(93) Hadrian - AV aureus, A.D. 134-138, 7.11 g. (inv. 91.163).
Obverse: Draped and bare-headed bust of Hadrian r.; HADRIANVS AVG(VSTVS) CO(N)S(VL) III P(ATER) P(ATRIAE): Hadrianus Augustus, consul for the third time, father of the country.
Reverse: Virtus in armor standing r., l. foot on helmet, holding spear in r. and parazonium in l.; VIRTVTI AVG(VSTI): to the Virtus of the Augustus.
Provenance: Coin Galleries, 1959.
Bibliography: H. Mattingly and E.A. Sydenham, The Roman Imperial Coinage II: Vespasian to Hadrian (London 1926) 287.
Although Hadrian does not age in his portraits, this head differs from earlier examples in its somewhat more realistic approach. This bare-headed portrait in particular shows his characteristic hairstyle, his curly hair brushed foreward from the back of his head.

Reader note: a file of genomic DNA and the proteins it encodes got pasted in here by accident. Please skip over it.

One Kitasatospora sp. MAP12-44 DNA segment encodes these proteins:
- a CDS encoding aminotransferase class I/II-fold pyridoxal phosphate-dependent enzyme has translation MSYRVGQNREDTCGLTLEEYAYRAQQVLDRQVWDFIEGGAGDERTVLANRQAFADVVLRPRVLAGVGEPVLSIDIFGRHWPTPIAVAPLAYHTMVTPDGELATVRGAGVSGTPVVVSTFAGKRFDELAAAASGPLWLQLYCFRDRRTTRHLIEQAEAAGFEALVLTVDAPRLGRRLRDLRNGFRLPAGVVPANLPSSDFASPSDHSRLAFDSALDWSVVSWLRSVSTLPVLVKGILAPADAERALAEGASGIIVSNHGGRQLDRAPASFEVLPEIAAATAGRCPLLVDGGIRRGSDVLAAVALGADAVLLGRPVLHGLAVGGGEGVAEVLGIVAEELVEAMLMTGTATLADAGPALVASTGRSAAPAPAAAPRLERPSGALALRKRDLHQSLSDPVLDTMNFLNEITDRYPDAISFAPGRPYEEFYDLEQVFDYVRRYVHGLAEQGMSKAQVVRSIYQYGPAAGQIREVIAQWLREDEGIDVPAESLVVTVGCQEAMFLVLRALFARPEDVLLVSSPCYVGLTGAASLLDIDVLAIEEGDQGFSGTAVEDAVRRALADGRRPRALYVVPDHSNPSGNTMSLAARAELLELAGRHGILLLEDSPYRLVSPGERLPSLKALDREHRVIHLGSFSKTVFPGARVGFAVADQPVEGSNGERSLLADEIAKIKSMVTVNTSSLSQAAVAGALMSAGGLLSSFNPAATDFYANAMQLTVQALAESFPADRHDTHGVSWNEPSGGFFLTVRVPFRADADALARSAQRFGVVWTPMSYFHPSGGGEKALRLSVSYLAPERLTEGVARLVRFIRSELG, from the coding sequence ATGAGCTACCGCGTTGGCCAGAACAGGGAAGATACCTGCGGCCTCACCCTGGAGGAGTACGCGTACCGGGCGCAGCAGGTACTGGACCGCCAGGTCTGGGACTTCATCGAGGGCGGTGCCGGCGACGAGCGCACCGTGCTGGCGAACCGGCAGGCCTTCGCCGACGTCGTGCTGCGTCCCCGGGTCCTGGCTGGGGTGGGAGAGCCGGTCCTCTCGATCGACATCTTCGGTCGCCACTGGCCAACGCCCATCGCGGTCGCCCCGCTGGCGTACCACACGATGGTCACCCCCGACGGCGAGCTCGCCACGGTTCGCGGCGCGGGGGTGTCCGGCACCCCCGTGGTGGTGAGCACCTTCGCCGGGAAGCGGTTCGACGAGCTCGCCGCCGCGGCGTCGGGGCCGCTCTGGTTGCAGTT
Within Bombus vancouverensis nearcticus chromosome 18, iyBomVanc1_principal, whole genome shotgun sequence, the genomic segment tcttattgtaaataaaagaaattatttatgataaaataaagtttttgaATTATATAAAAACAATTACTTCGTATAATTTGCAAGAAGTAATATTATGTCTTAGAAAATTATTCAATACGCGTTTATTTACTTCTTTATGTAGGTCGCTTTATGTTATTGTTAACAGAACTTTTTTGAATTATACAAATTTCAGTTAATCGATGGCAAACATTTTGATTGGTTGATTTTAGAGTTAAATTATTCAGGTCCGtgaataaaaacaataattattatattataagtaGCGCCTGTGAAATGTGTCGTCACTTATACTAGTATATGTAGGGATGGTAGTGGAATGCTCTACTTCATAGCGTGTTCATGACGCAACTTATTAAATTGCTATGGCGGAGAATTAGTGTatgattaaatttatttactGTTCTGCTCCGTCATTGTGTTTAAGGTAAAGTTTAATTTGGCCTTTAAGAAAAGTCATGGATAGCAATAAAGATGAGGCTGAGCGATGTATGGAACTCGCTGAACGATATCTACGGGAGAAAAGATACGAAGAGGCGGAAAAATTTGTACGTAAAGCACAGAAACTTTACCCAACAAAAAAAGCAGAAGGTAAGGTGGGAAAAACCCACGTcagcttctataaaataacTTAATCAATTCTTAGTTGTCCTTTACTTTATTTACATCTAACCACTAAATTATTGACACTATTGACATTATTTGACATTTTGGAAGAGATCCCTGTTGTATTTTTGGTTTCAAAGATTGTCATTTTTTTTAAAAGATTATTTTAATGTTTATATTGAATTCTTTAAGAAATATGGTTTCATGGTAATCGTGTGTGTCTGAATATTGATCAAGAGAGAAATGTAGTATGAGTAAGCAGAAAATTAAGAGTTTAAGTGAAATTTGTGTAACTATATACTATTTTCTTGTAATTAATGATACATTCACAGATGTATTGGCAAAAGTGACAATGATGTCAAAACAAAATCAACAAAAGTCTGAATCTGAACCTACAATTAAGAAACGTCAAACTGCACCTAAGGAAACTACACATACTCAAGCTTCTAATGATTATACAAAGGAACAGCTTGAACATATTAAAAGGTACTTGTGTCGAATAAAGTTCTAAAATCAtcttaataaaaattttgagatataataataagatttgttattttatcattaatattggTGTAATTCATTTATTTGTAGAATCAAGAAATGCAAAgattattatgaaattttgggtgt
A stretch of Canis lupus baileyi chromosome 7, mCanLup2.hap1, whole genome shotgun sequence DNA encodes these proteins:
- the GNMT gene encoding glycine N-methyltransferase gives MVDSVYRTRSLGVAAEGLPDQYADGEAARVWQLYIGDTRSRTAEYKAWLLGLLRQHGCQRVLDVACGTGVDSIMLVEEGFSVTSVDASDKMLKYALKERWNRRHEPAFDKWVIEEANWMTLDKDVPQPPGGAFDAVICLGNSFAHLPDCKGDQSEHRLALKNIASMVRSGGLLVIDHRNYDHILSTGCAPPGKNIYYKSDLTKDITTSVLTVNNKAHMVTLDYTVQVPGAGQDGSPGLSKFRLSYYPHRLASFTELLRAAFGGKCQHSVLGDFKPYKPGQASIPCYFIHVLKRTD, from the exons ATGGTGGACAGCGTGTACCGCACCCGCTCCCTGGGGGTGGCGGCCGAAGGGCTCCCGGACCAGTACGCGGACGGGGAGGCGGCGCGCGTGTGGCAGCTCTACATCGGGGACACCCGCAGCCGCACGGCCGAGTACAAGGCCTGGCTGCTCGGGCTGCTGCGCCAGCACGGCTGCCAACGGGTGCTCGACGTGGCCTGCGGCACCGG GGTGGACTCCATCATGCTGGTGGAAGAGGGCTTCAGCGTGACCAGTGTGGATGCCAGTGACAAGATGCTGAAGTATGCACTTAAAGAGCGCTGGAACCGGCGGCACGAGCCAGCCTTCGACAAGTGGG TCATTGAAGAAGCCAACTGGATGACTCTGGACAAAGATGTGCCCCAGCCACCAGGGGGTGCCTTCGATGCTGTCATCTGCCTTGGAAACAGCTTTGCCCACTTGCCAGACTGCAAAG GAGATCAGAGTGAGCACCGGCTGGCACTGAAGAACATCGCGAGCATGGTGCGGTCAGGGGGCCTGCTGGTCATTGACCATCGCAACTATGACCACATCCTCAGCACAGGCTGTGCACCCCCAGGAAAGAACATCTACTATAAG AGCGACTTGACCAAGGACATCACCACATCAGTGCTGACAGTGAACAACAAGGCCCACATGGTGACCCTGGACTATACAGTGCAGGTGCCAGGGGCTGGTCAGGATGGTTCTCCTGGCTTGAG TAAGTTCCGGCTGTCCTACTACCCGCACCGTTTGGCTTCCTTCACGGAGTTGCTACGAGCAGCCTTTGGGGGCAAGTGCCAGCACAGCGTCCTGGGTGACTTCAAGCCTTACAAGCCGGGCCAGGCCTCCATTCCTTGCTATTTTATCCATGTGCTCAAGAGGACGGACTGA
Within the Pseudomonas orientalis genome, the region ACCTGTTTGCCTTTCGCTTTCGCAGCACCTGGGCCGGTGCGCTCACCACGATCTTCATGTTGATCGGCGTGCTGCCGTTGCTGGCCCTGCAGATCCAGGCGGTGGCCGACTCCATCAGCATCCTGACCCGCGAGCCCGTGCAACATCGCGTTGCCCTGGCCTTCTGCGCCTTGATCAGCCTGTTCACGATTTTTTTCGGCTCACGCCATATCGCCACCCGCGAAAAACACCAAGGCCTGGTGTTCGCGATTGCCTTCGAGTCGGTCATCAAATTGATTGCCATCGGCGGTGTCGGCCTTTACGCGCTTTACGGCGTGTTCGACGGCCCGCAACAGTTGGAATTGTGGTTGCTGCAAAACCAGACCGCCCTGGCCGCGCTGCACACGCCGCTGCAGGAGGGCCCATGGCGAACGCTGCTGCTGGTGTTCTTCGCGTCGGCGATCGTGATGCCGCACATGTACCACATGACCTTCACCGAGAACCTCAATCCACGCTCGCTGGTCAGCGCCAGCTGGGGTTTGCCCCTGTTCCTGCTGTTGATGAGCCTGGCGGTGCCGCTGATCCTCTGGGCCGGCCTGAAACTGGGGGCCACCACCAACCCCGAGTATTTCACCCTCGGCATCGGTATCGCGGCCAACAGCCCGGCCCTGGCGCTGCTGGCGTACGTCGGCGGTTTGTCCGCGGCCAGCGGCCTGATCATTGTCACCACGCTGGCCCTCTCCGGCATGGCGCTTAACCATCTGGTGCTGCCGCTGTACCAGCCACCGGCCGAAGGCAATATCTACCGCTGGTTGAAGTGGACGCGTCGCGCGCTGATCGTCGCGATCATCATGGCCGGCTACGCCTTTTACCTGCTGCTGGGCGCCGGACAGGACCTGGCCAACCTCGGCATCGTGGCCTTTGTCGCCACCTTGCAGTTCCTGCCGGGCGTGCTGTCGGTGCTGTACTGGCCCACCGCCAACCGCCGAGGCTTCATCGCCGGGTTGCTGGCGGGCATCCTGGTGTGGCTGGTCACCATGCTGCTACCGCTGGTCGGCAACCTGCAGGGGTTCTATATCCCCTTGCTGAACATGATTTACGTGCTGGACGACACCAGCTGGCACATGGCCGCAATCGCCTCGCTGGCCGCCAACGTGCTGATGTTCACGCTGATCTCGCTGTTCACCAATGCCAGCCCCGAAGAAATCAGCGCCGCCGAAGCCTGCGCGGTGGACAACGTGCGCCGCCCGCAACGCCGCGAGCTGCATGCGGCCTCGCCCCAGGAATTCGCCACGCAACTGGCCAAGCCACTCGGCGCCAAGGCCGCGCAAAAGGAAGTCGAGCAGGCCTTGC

The reverse depicts Virtus, the personification of military courage, who is a frequent figure on Roman coins. She is female because the Latin word is feminine. Her dress, a short tunic that bares her right breast, resembles that of an Amazon. She is fully armed, with a helmet, spear, and parazonium or short sword. The legend on this coin indicates that the Virtus in question is that of the emperor himself, the Augustus. Although Hadrian was more interested in peace than war, he was careful to emphasize his military strength by having himself depicted in military dress and by using the standard military types on his coins.
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